On 12 September, about nine days before the Ihema committee started its work, Police Constable Cleophase Pasifious Simon (23) was charged with Mwangosi’s murder. This limited what can be published regarding the killing for fear of influencing the judgment in the case.

Responding on one of the terms of reference concerning the illegal gatherings in Iringa, Judge Ihema said: “Prohibition of political activities in Iringa during the census period proved by Justin Leornard Mpotwa, the Mufindi district secretary general, under his letter with reference number CDM/M4/002/Vol.01/2012 of 01 September, 2012; the Operation Order of RPC, Michael Kamuhanda of the same date; official restriction evidenced by the political parties’ registrar in the letter with reference number. DA.112/ 123/ 01/ 34 of 28/08/2010, thus, the committee proved that there were no legal assemblies.”

The report said that, given the events at the rally that led to Mwangosi’s killing, the use of force was fair. This view was reportedly supported by local government, religious and political leaders at village, district and regional levels.

There was also evidence that the meeting was not official and Chadema‘s leaders ignored police requests to leave. The force ordered the arrest of the leaders, and this sparked off stone throwing at the police officers. Some of the officers were reportedly injured, including PC Mgaka, whose left arm was broken.

The committee said that, after the operation to give the police officers an opportunity to get in their cars and leave, a heavy explosion was heard more than 100 metres away from the place where the operation was going on. The explosion, it turned out, led to Mwangosi’s death.
On the allegations of misunderstanding between journalists and the police force, Judge Ihema said that, after the committee spoke with both sides, it appeared that there were no direct complaints about the entire police force but rather individual or personal misunderstandings.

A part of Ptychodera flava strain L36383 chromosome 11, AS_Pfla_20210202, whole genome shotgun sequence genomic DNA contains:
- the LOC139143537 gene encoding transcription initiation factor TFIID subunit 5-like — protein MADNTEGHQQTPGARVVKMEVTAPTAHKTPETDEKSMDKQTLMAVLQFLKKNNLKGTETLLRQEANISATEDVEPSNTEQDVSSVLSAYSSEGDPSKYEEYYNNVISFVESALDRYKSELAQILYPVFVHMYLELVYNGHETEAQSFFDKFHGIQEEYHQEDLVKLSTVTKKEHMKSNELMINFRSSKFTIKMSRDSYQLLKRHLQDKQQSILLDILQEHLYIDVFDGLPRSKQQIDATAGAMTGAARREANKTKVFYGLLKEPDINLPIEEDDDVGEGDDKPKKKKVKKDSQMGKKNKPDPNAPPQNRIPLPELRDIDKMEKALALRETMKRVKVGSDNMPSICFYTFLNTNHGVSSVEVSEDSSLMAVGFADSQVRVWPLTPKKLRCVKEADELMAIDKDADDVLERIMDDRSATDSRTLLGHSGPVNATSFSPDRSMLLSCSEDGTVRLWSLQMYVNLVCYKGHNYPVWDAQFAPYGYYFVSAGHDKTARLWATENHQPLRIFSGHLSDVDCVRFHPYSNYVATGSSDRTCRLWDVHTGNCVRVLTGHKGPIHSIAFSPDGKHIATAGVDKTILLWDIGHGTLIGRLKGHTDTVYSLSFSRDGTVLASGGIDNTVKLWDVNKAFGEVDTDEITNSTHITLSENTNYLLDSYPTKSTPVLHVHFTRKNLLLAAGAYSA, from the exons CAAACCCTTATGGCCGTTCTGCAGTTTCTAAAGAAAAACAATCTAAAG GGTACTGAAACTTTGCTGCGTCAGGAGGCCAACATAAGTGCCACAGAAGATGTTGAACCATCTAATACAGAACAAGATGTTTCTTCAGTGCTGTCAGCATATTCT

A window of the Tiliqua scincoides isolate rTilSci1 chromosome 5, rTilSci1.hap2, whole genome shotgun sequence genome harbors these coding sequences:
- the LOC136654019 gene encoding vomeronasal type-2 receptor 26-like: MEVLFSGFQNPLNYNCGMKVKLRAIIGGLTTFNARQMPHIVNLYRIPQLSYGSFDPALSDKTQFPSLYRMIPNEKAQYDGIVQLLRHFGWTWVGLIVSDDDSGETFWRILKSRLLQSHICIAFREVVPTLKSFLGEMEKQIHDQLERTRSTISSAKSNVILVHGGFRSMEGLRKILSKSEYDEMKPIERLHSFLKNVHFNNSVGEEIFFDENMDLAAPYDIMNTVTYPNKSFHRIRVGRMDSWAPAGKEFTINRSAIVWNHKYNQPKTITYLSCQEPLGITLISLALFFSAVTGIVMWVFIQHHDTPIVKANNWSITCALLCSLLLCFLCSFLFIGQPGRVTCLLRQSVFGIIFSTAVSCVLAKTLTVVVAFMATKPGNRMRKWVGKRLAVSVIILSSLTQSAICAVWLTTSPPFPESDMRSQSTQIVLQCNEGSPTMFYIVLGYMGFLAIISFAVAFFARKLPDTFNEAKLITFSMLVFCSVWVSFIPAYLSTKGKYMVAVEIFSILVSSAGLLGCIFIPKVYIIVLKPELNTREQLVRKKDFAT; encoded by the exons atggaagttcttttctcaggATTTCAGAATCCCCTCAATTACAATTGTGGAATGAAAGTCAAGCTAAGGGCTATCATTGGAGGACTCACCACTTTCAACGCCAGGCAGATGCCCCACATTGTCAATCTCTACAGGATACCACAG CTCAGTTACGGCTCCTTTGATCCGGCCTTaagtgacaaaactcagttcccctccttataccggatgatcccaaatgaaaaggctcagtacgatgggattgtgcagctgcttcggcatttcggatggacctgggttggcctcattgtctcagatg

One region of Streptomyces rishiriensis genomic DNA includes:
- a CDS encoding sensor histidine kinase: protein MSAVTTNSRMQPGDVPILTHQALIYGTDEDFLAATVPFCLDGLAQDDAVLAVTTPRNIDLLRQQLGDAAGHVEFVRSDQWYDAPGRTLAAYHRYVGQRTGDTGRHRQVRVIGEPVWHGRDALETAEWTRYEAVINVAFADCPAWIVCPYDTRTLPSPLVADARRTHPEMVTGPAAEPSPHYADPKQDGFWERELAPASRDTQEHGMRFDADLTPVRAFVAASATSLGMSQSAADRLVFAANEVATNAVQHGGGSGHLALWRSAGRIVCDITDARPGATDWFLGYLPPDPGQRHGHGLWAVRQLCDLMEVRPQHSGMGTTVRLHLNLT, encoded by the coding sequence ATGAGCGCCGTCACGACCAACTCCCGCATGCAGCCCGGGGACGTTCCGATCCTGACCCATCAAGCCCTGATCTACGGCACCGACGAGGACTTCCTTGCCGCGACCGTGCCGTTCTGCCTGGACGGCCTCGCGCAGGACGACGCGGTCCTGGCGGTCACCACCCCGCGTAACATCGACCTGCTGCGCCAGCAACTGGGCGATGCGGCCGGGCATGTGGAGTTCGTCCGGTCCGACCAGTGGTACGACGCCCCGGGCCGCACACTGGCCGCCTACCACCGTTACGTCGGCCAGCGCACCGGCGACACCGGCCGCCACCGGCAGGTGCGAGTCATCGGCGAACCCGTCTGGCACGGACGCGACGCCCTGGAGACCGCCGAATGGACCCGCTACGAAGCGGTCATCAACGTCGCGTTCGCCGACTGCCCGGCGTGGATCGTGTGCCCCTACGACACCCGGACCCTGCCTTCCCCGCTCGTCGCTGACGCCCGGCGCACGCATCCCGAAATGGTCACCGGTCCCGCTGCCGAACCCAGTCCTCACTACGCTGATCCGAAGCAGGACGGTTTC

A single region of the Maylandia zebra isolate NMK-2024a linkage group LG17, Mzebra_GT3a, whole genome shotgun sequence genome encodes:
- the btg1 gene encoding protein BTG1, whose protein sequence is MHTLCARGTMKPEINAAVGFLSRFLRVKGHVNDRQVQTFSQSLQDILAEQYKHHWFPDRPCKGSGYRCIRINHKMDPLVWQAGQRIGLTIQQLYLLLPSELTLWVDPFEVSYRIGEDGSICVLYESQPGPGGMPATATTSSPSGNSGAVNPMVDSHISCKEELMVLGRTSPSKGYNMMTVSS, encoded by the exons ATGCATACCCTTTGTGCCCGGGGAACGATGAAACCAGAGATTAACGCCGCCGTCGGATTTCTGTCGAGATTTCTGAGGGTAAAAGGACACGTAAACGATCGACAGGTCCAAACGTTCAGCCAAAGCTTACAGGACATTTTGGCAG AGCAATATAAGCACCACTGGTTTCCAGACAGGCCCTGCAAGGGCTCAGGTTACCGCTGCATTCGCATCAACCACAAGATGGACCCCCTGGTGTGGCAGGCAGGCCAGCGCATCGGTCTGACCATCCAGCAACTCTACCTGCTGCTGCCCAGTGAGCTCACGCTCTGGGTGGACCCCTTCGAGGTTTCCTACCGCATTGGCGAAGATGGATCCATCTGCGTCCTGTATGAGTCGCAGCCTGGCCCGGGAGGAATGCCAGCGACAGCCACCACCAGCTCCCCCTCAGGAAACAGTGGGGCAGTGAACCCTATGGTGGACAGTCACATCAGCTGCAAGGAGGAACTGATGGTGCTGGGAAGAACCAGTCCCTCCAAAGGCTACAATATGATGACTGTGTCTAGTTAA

On the issue of laws, principles and procedures that the police force apply to restrict gatherings summoned by political parties and appeals processes when parties are dissatisfied, the committee said:

“Law number 5 of 1992, as amended, and law number 7 of 2009 coordinate work performance relations among the police and political parties. According to this law, the police force is given power to give the written document for gathering approval or restriction, postponement or advice to change the meeting place and put open the reasons behind the order in which any political party should obey.”

The committee suggested that society, including leaders, be educated on the importance of abiding by the law as it had been proved that Mwangosi’s death resulted from a breach of the peace.

Mwangosi died on September 2 this year during skirmishes that pitted law enforcement agencies and Chadema followers in Mufindi distict, Iringa. He was buried in Rungwe district in Mbeya.